If the pieces that appear on the literary discourse pages in the Saturday Nation are an indication of the concerns, methods and quality of intellectual expression, then the Kenyan scholarly tradition has begun to resemble our political culture.
The pieces, usually couched in ethnic innuendo, concern themselves with personalities, not ideas.
Their methods aim to malign, belittle or even mock, not debate complex ideological and sociological assumptions of their subject. The quality of the pieces tends towards dilettantism, not scholarship, often veering off into wild speculation.
The object of scholarship is to change or expand the way we view and experience the world by interrogating popular ‘truths’. But many of the literary pieces in the Saturday Nation restrict the way we view ourselves, and mis-educate us, just like the politicians, that our most important defining characteristic is our ethnicity.
Of course, like their political counterparts, the scholars, too, have learned the fine art of employing code words to teach the same lesson. Like our politicians, the scholars do not help us to reimagine our world and reinvent ourselves.
In the fashion of Professor Pangloss in Voltaire’s Candide, they teach us that the world we live in – Kenya - “is the best of all possible worlds”.
John Mwazemba’s piece, ‘Hustlers’ versus ‘Dynasties’: Ngugi’s prophesied apocalypse, that appeared (Saturday Nation of February 13, 2021) followed in the tradition related above.
The argument in the piece is that William Ruto’s ‘hustler vs. dynasty’ narrative is the coming of political age of the vision in Ngugi wa Thiong’o’s Petals of Blood. Writes Mwazemba: “Ngugi always prophesied that one day, workers will rise against the ruling class. It seemed very far-fetched but with the hustlers versus dynasties narrative, we have suddenly come face-to-face with the reality of Ngugi’s prophetic writing.”
This parallel is false on many levels. First, Petals of Blood is not merely about workers and capitalists. It tells many stories; of romantic love between Munira and Wanja; of the pain of personal betrayal when Karega, Munira’s former student, becomes Wanja’s lover. It tells the story of hypocrisy, greed, false narratives, and moral and financial corruption.
Reacting to Mwazemba’s piece, a reader who goes by the colourful name of ‘Filosofi Kali’, wrote: “Very shallow interpretation of Ngugi's work. The depth of Ngugi's literary masterpiece is lost in superficial analysis and journalistic haste.” So what Mwazemba has performed is an intellectual sleight of hand.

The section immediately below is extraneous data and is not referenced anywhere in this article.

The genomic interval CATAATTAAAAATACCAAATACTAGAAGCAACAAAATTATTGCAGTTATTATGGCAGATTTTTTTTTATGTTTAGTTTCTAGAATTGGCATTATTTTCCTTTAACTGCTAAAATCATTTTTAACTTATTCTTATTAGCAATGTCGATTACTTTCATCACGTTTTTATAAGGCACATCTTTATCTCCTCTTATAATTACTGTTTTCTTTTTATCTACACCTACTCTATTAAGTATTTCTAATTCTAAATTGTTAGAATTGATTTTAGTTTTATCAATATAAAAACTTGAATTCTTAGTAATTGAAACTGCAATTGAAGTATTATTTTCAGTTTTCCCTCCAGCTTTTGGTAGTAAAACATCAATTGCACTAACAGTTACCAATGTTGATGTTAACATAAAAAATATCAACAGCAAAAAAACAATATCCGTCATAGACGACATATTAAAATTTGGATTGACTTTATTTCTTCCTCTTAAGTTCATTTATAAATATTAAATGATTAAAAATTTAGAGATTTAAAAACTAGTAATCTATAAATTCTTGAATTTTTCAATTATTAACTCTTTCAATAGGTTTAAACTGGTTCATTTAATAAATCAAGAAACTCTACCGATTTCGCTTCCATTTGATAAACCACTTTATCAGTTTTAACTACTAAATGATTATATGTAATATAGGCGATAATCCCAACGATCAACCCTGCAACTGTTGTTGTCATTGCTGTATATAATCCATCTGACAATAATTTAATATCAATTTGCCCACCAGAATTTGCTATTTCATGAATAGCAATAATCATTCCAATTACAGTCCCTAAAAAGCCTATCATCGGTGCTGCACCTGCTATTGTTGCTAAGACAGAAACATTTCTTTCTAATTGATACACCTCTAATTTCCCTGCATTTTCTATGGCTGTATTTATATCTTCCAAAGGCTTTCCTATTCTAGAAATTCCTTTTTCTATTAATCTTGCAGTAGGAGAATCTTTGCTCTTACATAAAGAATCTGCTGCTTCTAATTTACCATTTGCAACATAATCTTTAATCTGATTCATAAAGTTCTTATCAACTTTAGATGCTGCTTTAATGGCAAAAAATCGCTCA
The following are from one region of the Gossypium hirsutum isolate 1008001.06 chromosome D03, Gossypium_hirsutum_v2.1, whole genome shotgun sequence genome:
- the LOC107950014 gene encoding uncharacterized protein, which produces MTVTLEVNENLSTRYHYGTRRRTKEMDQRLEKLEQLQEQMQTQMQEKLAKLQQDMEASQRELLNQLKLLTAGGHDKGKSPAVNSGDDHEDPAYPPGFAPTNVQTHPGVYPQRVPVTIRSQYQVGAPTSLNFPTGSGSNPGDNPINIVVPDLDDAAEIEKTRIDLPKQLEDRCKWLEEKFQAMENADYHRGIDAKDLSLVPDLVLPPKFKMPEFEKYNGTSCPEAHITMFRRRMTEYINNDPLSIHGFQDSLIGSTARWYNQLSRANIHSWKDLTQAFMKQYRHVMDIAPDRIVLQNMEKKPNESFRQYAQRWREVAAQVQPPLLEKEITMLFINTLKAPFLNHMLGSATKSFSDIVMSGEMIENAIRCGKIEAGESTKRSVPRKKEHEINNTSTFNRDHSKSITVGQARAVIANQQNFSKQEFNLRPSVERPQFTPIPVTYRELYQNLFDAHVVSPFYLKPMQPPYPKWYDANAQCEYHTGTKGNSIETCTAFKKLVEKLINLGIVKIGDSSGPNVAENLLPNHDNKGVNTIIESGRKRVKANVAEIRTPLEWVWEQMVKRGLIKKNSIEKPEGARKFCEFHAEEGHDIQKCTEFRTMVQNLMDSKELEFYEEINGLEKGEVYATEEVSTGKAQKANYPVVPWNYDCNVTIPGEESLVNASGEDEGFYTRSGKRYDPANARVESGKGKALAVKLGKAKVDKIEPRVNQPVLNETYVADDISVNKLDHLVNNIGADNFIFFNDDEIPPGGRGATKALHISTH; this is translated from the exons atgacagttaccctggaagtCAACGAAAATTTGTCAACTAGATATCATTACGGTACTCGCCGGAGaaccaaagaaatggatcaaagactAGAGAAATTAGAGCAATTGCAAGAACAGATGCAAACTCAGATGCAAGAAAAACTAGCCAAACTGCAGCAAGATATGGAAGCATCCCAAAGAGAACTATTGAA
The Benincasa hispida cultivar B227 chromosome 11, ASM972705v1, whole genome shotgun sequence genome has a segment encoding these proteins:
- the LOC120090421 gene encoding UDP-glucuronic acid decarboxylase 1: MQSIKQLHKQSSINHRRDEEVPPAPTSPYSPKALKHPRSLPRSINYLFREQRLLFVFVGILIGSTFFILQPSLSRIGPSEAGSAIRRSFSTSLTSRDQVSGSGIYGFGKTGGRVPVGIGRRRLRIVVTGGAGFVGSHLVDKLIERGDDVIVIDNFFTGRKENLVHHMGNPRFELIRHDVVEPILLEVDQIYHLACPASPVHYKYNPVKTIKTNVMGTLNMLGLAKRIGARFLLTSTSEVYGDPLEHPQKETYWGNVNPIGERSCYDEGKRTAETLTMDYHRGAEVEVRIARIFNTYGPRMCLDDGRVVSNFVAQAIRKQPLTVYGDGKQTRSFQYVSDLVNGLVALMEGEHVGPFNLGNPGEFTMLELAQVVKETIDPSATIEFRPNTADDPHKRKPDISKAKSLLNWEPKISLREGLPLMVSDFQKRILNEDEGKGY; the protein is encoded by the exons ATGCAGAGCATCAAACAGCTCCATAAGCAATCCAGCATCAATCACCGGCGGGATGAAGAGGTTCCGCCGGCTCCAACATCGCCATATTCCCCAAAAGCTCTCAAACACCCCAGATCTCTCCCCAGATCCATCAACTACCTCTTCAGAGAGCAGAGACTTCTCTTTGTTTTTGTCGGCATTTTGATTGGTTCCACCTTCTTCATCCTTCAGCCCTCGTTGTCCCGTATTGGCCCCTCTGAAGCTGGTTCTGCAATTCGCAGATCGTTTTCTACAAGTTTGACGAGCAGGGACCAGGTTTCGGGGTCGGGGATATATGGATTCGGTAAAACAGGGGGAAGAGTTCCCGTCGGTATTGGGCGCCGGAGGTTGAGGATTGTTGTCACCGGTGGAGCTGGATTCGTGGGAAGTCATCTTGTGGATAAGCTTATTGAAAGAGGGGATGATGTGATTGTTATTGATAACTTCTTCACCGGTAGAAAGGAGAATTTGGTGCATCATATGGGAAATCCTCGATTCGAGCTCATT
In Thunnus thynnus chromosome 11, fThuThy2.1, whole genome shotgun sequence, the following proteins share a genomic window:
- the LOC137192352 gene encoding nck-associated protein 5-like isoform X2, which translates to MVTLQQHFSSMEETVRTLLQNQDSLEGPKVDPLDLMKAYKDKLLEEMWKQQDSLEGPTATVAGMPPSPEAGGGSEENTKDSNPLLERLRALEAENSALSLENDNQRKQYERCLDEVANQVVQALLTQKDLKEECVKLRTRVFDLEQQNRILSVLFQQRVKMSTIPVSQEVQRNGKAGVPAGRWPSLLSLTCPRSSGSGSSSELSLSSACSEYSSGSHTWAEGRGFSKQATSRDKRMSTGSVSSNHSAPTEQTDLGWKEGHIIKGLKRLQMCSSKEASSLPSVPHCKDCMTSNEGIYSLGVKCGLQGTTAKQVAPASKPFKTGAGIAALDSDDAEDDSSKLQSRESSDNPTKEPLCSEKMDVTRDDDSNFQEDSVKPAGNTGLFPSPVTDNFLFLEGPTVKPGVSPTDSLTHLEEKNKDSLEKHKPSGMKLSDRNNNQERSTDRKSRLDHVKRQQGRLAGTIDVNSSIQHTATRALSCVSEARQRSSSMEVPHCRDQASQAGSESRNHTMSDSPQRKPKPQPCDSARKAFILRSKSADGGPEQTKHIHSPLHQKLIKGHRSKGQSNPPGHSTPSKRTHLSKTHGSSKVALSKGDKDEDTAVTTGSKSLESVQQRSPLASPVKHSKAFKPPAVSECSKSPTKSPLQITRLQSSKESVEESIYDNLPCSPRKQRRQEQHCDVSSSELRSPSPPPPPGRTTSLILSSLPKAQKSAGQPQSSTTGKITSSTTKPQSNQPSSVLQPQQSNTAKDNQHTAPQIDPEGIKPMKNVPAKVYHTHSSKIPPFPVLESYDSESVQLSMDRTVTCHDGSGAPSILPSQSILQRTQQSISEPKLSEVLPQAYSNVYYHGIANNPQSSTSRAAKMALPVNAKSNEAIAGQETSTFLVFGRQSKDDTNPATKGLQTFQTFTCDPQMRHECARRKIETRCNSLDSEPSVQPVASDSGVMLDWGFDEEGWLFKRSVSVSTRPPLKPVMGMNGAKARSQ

He reduces a complex interweaving of stories and themes into a workers- versus-capitalists narrative in order to draw a parallel with Ruto’s hustler vs. dynasty slogan.
Second, the authorial vision in Petals of Blood is based on the notion of class struggle in the Marxist sense in order to bring about a more equitable society. Taken in totality, Ngugi’s work and activism call for free and equitable societies.
For his political activism, he was detained without trial by Jomo Kenyatta, and harassed, arrested, tortured and, finally, forced into exile by Daniel arap Moi. In exile, he campaigned with others to bring about democratic change in Kenya.
In the meantime, William Ruto was a key member of the YK’92 group, a shadowy outfit that campaigned to maintain the oppressive status quo, and whose members became miraculously super wealthy.
For Mwazemba, therefore, to give ideological depth to a mere political slogan and equate a politician’s fraudulent gimmicks with Ngugi’s vision of a free and equitable society in Kenya and a de-racialised world in which people of all colours and tongues can thrive, is not only grossly unfair but goes against the rules and traditions of scholarship.
The work of a scholar is to interrogate both the claims of an argument but also, by looking at the personal history of its proponent, its bona fides. Mwazemba’s piece not only fails to interrogate the claims of the dynasty vs. hustler dichotomy, but it also assumes that its bona fides has been established.
So for Mwazemba, Ruto’s political dictum has self-evident truth, and the only question is which side of the hustler vs. dynasty divide we are all on. He writes: “We are different; some people will subscribe to a different side in the hustlers versus dynasties narrative”.
Mwazemba does not consider those who might not only dispute the claims of the argument and its bona fides but also, more fundamentally, the erroneous proposition that there are only two kinds of leaders in Kenya – hustlers and dynasties - and the equally fraudulent claim that ‘hustler’ leaders are in the same economic class with, and share the interests of, the ‘wretched of the earth’ who push mikokoteni for a living.
The reality that Mwazemba’s piece concealed is that it is the political class, of which Ruto is a key player, which has created the conditions which condemn human beings to do inhumane work in order to survive.
Politicians restrict us from seeing the possibilities of life. They do not like us to realise that there can be a different Kenya or that waking up every morning to yet another multimillion shilling corruption scandal is not normal or that politicians fighting in order to demonstrate loyalty to their tribal chief is thuggery, not politics.
Scholars on the other hand should help us to see other possibilities. They should frame other debates and offer different visions.
Repeating political slogans, and worse, giving them moral and ideological depth is blurring the line between scholarship and political sophistry.